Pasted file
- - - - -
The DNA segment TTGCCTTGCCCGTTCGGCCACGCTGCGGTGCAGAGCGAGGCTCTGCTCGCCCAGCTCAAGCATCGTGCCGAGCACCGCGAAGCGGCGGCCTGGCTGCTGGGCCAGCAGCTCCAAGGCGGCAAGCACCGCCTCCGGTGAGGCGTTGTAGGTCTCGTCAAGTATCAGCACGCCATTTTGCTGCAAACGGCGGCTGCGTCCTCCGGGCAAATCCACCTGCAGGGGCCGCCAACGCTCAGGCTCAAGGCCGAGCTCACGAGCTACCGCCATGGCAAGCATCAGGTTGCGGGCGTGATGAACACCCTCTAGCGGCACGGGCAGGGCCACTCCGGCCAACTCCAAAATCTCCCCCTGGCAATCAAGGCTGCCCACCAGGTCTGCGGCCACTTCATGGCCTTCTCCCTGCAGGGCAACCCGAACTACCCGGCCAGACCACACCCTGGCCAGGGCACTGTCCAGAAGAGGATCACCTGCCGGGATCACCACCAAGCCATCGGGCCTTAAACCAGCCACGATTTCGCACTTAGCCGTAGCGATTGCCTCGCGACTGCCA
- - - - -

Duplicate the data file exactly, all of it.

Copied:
The DNA segment TTGCCTTGCCCGTTCGGCCACGCTGCGGTGCAGAGCGAGGCTCTGCTCGCCCAGCTCAAGCATCGTGCCGAGCACCGCGAAGCGGCGGCCTGGCTGCTGGGCCAGCAGCTCCAAGGCGGCAAGCACCGCCTCCGGTGAGGCGTTGTAGGTCTCGTCAAGTATCAGCACGCCATTTTGCTGCAAACGGCGGCTGCGTCCTCCGGGCAAATCCACCTGCAGGGGCCGCCAACGCTCAGGCTCAAGGCCGAGCTCACGAGCTACCGCCATGGCAAGCATCAGGTTGCGGGCGTGATGAACACCCTCTAGCGGCACGGGCAGGGCCACTCCGGCCAACTCCAAAATCTCCCCCTGGCAATCAAGGCTGCCCACCAGGTCTGCGGCCACTTCATGGCCTTCTCCCTGCAGGGCAACCCGAACTACCCGGCCAGACCACACCCTGGCCAGGGCACTGTCCAGAAGAGGATCACCTGCCGGGATCACCACCAAGCCATCGGGCCTTAAACCAGCCACGATTTCGCACTTAGCCGTAGCGATTGCCTCGCGACTGCCA